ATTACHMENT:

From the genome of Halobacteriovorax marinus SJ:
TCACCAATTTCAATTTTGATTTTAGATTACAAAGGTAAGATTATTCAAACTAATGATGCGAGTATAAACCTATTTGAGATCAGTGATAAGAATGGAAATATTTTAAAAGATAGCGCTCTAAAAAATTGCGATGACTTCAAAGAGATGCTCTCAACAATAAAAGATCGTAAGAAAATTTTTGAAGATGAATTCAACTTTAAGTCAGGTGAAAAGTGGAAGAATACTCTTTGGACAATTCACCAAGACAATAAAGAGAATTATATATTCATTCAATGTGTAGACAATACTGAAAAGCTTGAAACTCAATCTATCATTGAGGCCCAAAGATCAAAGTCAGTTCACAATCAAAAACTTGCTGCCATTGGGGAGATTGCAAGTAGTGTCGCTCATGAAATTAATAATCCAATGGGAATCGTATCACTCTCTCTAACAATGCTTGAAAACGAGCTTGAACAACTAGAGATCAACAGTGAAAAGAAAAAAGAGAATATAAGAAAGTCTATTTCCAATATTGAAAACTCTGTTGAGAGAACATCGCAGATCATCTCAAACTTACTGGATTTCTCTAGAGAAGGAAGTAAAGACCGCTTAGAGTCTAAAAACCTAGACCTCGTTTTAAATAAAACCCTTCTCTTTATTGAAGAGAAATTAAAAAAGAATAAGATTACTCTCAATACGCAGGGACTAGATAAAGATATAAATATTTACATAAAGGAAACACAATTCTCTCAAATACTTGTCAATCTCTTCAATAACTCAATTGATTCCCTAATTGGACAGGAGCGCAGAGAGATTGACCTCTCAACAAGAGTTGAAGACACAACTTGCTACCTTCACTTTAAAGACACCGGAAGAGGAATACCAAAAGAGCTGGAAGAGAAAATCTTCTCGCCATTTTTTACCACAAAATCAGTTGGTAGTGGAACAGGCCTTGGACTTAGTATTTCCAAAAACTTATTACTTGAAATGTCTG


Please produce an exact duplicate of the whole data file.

From the genome of Halobacteriovorax marinus SJ:
TCACCAATTTCAATTTTGATTTTAGATTACAAAGGTAAGATTATTCAAACTAATGATGCGAGTATAAACCTATTTGAGATCAGTGATAAGAATGGAAATATTTTAAAAGATAGCGCTCTAAAAAATTGCGATGACTTCAAAGAGATGCTCTCAACAATAAAAGATCGTAAGAAAATTTTTGAAGATGAATTCAACTTTAAGTCAGGTGAAAAGTGGAAGAATACTCTTTGGACAATTCACCAAGACAATAAAGAGAATTATATATTCATTCAATGTGTAGACAATACTGAAAAGCTTGAAACTCAATCTATCATTGAGGCCCAAAGATCAAAGTCAGTTCACAATCAAAAACTTGCTGCCATTGGGGAGATTGCAAGTAGTGTCGCTCATGAAATTAATAATCCAATGGGAATCGTATCACTCTCTCTAACAATGCTTGAAAACGAGCTTGAACAACTAGAGATCAACAGTGAAAAGAAAAAAGAGAATATAAGAAAGTCTATTTCCAATATTGAAAACTCTGTTGAGAGAACATCGCAGATCATCTCAAACTTACTGGATTTCTCTAGAGAAGGAAGTAAAGACCGCTTAGAGTCTAAAAACCTAGACCTCGTTTTAAATAAAACCCTTCTCTTTATTGAAGAGAAATTAAAAAAGAATAAGATTACTCTCAATACGCAGGGACTAGATAAAGATATAAATATTTACATAAAGGAAACACAATTCTCTCAAATACTTGTCAATCTCTTCAATAACTCAATTGATTCCCTAATTGGACAGGAGCGCAGAGAGATTGACCTCTCAACAAGAGTTGAAGACACAACTTGCTACCTTCACTTTAAAGACACCGGAAGAGGAATACCAAAAGAGCTGGAAGAGAAAATCTTCTCGCCATTTTTTACCACAAAATCAGTTGGTAGTGGAACAGGCCTTGGACTTAGTATTTCCAAAAACTTATTACTTGAAATGTCTG